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IN point of fact, whereas the sicknesses belong to nature or to life, the agony, which seems peculiar to death, is wholly in the hands of men. Now what we most dread is the awful struggle at the end and especially the hateful moment of rupture which we shall perhaps see approaching during long hours of helplessness and which suddenly hurls us, disarmed, abandoned and stripped, into an unknown that is the home of the only invincible terrors which the human soul has ever felt.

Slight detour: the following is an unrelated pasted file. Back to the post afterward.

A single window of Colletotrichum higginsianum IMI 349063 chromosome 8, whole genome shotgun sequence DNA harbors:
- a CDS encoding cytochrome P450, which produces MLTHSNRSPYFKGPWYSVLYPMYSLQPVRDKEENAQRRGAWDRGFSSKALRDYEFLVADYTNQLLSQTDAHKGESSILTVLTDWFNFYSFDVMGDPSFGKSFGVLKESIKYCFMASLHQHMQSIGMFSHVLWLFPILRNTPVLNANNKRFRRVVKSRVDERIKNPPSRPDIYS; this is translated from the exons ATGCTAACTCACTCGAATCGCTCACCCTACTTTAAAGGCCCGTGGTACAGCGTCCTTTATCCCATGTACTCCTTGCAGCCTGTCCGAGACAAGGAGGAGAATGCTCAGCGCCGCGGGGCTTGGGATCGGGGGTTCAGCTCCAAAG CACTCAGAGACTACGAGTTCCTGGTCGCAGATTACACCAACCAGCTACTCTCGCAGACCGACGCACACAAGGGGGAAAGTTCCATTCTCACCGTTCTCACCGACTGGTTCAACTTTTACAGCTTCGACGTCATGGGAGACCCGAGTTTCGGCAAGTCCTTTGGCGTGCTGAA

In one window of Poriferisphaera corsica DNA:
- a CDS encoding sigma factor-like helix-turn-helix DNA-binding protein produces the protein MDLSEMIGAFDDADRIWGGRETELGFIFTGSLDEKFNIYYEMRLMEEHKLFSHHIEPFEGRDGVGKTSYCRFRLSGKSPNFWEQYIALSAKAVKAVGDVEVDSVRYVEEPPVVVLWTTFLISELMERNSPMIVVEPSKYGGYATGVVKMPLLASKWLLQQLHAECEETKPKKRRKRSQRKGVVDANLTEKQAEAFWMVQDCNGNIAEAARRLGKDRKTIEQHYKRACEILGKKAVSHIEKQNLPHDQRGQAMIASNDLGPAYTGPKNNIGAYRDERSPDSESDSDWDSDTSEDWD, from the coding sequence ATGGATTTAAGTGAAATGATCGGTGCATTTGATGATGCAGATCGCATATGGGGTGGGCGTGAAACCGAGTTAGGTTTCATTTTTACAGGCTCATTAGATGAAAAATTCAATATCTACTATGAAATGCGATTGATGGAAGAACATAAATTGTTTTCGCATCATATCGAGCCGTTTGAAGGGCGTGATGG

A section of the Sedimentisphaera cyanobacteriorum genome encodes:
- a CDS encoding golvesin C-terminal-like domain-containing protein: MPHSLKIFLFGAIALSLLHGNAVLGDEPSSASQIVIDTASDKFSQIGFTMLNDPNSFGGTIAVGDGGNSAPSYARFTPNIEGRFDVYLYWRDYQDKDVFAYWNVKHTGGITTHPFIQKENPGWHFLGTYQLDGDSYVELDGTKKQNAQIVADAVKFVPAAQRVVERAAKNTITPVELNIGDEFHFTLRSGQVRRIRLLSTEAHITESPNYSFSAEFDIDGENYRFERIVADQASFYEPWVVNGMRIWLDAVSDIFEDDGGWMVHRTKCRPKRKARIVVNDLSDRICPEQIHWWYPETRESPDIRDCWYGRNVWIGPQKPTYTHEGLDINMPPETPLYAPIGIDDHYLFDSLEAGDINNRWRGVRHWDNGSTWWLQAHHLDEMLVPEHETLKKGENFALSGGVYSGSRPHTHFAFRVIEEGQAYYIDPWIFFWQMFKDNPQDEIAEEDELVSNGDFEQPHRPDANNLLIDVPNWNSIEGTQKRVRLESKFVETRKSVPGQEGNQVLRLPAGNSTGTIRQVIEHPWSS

It is twice unjust to impute the torments of that moment to death. We shall see presently in what manner a man of to-day, if he would remain faithful to his ideas, should picture to himself the unknown into which death flings us. Let us confine ourselves here to the last struggle. As science progresses, it prolongs the agony which is the most dreadful moment and the sharpest peak of human pain and horror, for the witnesses, at least; for, often, the sensibility of him who, in Bossuet's phrase, is "at bay with death," is already greatly blunted and perceives no more than the distant murmur of the sufferings which he seems to be enduring. All the doctors consider it their first duty to protract as long as possible even the most excruciating convulsions of the most hopeless agony. Who has not, at a bedside, twenty times wished and not once dared to throw himself at their feet and implore them to show mercy? They are filled with so great a certainty and the duty which they obey leaves so little room for the least doubt that pity and reason, blinded by tears, curb their revolt and shrink back before a law which all recognize and revere as the highest law of human conscience.

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